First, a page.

FAIRBORN — How to spend Fairborn’s $6.8 million in federal funds will be the focus of a forum Thursday as the city seeks to prioritize plans for the money.
The 6 p.m. town hall at First Presbyterian Church follows a survey showing more half of the respondents favor using the American Rescue Plan Act funds to pay for infrastructure and community support services.
Those projects could include improvements to broadband internet, and water and sewer systems, as well as helping small businesses, nonprofits and households, according to the city’s online poll.
“There’s probably going to be some nonprofit organization support, there’s probably going to be some stormwater work,” Fairborn Mayor Paul Keller said.
“Those types of things fit within the guidelines,” he added. “I don’t want to start naming projects because I don’t want to condition anybody’s input. I want to see what the citizens say.”
More than 55% of the nearly 750 survey respondents so far have expressed support for spending Fairborn ARPA money on infrastructure and community support services, results Wednesday afternoon showed.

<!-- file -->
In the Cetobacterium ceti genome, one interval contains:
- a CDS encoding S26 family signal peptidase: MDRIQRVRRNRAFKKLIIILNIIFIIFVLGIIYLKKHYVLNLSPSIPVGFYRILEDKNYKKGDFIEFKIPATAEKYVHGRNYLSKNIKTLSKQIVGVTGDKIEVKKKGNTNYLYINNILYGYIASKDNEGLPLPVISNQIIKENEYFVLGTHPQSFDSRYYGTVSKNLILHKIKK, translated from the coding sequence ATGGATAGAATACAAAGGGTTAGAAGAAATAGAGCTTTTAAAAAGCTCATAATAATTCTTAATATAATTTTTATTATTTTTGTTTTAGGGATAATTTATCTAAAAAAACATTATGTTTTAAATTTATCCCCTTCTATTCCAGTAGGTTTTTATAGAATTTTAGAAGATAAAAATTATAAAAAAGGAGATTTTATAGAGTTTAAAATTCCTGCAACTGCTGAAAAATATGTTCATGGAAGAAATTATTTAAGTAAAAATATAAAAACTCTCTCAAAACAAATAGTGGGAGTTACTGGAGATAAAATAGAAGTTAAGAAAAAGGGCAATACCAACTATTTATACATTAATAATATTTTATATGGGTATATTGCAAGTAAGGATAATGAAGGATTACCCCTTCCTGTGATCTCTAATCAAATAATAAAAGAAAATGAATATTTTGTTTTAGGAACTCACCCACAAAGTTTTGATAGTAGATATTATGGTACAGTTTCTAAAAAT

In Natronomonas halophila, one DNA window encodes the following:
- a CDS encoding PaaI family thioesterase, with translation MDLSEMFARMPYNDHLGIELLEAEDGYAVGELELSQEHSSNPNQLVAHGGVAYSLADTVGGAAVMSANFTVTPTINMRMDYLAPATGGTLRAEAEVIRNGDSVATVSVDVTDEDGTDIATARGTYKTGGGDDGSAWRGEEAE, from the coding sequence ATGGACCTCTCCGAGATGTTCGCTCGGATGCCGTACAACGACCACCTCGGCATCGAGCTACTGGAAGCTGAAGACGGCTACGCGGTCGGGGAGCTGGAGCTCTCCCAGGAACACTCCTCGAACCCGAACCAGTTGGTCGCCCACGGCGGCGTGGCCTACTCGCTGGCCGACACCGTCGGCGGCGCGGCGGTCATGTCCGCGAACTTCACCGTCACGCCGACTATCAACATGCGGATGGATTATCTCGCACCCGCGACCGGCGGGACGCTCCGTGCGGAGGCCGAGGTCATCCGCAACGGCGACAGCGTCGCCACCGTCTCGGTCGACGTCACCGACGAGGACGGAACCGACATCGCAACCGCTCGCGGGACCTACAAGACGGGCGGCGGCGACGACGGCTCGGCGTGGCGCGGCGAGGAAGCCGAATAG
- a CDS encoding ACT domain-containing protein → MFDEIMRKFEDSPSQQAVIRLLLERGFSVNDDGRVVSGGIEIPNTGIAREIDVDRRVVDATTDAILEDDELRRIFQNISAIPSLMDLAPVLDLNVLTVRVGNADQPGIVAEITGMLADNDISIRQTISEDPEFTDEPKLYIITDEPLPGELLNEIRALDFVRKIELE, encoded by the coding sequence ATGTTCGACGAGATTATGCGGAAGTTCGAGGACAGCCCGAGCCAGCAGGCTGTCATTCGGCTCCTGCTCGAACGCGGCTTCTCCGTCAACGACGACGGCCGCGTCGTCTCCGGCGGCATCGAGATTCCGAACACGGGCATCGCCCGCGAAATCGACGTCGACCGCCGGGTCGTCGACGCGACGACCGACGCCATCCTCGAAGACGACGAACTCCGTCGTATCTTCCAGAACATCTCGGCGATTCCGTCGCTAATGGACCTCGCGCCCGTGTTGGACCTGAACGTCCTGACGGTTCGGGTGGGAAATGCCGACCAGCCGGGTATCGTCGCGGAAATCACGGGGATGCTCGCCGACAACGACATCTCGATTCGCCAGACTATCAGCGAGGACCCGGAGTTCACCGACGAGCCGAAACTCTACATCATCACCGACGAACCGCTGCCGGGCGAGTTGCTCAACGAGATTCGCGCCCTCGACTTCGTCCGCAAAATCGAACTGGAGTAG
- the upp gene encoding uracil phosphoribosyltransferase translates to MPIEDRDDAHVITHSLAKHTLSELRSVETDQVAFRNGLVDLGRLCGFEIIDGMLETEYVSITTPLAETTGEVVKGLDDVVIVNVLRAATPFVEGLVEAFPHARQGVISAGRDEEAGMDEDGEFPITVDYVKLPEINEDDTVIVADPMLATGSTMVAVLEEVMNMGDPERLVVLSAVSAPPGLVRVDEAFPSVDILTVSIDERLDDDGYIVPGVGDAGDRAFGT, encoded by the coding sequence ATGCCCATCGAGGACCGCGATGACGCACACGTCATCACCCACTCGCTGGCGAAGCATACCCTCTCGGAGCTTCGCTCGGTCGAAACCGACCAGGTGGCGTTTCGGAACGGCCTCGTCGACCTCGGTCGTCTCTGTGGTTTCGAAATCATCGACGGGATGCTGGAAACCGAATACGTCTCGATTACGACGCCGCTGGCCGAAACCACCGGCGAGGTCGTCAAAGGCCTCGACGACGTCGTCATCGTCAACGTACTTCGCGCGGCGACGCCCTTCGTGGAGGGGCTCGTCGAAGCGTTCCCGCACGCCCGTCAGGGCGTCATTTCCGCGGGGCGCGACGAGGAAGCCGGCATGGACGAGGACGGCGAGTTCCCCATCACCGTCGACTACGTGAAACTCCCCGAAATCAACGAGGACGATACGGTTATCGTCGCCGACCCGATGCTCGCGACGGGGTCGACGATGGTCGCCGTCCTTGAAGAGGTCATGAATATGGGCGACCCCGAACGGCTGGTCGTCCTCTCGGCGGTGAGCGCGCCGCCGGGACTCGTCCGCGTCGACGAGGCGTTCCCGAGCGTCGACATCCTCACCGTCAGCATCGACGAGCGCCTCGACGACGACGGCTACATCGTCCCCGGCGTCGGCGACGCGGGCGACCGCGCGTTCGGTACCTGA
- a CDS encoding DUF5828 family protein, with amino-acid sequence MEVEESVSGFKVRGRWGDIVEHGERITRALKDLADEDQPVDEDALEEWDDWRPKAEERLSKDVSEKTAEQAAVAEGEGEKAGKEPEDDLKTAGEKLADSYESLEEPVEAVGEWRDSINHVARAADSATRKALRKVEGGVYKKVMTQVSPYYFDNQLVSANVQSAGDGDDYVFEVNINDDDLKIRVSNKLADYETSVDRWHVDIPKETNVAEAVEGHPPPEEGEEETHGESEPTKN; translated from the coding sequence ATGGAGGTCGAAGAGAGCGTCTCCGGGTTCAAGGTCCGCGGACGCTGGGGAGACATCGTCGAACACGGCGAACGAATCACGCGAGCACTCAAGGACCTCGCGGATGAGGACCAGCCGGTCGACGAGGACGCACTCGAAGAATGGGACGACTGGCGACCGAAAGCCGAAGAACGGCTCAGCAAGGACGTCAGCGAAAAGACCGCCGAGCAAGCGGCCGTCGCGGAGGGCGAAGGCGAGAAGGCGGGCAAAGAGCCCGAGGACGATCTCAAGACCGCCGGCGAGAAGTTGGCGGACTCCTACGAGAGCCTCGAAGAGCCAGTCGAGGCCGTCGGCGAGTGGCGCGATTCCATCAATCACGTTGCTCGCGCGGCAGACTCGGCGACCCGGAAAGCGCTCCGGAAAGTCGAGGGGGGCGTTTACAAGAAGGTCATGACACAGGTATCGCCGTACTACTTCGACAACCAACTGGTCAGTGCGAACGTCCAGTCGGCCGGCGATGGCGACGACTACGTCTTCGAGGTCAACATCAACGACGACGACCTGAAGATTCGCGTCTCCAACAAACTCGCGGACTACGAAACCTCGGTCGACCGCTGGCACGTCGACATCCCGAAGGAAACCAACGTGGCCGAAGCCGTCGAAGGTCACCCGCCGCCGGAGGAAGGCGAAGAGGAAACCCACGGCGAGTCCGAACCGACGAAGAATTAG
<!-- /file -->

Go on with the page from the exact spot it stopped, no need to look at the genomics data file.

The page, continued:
Fewer than a third who have taken the poll offered suggestions for funding specific projects or groups. Those ranged from Little League programs and small businesses, restaurants and downtown improvements to aiding road repair, senior citizens and recovering addicts.
The ARPA funds must be spent on addressing issues impacted by COVID-19, guidelines state. They can be used in a variety of ways, including grants to local businesses or workers in essential jobs.
The city has not sought formal applications, Keller said. And Fairborn officials said they would not commit to specific projects until the community had ample time for input.
Spending decisions will come in the weeks ahead as Fairborn must appropriate the funds in April, City Manager Rob Anderson said.
“We have several nonprofits that are asking for funds. We would dedicate a pool of money for those groups,” Anderson said.
“We have some businesses asking for some funds. We’d probably dedicate a pool of money for those groups,” he added. “Then we’ll have some project-specific funding. But we haven’t narrowed that list yet to what those will be.”
Keller said he encourages residents to show up Thursday night at the church at 1130 Highview Drive.
“We’re trying very hard to open this up to the citizens and say ‘We are getting this money. It does come with strings attached ... with guidelines. But give us your ideas.’ We don’t claim to have all of the good ideas,” he said.
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